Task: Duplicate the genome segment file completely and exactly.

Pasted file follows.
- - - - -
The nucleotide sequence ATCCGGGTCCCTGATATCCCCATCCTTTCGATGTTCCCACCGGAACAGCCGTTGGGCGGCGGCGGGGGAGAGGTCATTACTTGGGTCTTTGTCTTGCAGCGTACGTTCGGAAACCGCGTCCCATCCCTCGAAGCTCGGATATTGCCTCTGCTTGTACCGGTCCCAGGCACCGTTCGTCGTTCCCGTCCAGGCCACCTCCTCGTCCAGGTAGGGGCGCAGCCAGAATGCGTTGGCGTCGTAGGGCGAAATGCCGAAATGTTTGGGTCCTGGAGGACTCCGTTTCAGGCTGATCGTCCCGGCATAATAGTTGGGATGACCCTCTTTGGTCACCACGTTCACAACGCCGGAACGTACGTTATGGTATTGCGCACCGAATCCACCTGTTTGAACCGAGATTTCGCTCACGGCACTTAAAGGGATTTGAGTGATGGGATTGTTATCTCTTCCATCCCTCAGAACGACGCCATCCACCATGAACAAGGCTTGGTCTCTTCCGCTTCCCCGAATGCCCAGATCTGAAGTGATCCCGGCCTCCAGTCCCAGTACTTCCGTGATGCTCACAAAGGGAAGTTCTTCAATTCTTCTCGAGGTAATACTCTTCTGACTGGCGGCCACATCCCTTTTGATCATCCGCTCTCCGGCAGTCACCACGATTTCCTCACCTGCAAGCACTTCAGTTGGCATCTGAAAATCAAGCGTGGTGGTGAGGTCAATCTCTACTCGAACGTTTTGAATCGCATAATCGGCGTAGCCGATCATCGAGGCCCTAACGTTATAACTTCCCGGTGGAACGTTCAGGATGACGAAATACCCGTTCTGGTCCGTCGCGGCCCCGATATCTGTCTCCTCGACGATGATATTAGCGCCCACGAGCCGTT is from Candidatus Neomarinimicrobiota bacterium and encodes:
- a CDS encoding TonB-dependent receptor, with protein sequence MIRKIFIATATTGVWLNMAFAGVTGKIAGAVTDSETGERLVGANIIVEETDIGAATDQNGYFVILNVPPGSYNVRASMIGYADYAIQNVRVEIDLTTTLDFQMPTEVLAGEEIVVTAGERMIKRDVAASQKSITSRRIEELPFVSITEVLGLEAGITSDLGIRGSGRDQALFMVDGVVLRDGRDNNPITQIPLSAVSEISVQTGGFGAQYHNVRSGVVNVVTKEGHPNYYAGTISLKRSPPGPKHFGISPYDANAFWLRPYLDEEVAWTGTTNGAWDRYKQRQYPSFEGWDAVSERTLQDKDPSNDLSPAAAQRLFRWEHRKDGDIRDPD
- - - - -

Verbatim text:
The nucleotide sequence ATCCGGGTCCCTGATATCCCCATCCTTTCGATGTTCCCACCGGAACAGCCGTTGGGCGGCGGCGGGGGAGAGGTCATTACTTGGGTCTTTGTCTTGCAGCGTACGTTCGGAAACCGCGTCCCATCCCTCGAAGCTCGGATATTGCCTCTGCTTGTACCGGTCCCAGGCACCGTTCGTCGTTCCCGTCCAGGCCACCTCCTCGTCCAGGTAGGGGCGCAGCCAGAATGCGTTGGCGTCGTAGGGCGAAATGCCGAAATGTTTGGGTCCTGGAGGACTCCGTTTCAGGCTGATCGTCCCGGCATAATAGTTGGGATGACCCTCTTTGGTCACCACGTTCACAACGCCGGAACGTACGTTATGGTATTGCGCACCGAATCCACCTGTTTGAACCGAGATTTCGCTCACGGCACTTAAAGGGATTTGAGTGATGGGATTGTTATCTCTTCCATCCCTCAGAACGACGCCATCCACCATGAACAAGGCTTGGTCTCTTCCGCTTCCCCGAATGCCCAGATCTGAAGTGATCCCGGCCTCCAGTCCCAGTACTTCCGTGATGCTCACAAAGGGAAGTTCTTCAATTCTTCTCGAGGTAATACTCTTCTGACTGGCGGCCACATCCCTTTTGATCATCCGCTCTCCGGCAGTCACCACGATTTCCTCACCTGCAAGCACTTCAGTTGGCATCTGAAAATCAAGCGTGGTGGTGAGGTCAATCTCTACTCGAACGTTTTGAATCGCATAATCGGCGTAGCCGATCATCGAGGCCCTAACGTTATAACTTCCCGGTGGAACGTTCAGGATGACGAAATACCCGTTCTGGTCCGTCGCGGCCCCGATATCTGTCTCCTCGACGATGATATTAGCGCCCACGAGCCGTT is from Candidatus Neomarinimicrobiota bacterium and encodes:
- a CDS encoding TonB-dependent receptor, with protein sequence MIRKIFIATATTGVWLNMAFAGVTGKIAGAVTDSETGERLVGANIIVEETDIGAATDQNGYFVILNVPPGSYNVRASMIGYADYAIQNVRVEIDLTTTLDFQMPTEVLAGEEIVVTAGERMIKRDVAASQKSITSRRIEELPFVSITEVLGLEAGITSDLGIRGSGRDQALFMVDGVVLRDGRDNNPITQIPLSAVSEISVQTGGFGAQYHNVRSGVVNVVTKEGHPNYYAGTISLKRSPPGPKHFGISPYDANAFWLRPYLDEEVAWTGTTNGAWDRYKQRQYPSFEGWDAVSERTLQDKDPSNDLSPAAAQRLFRWEHRKDGDIRDPD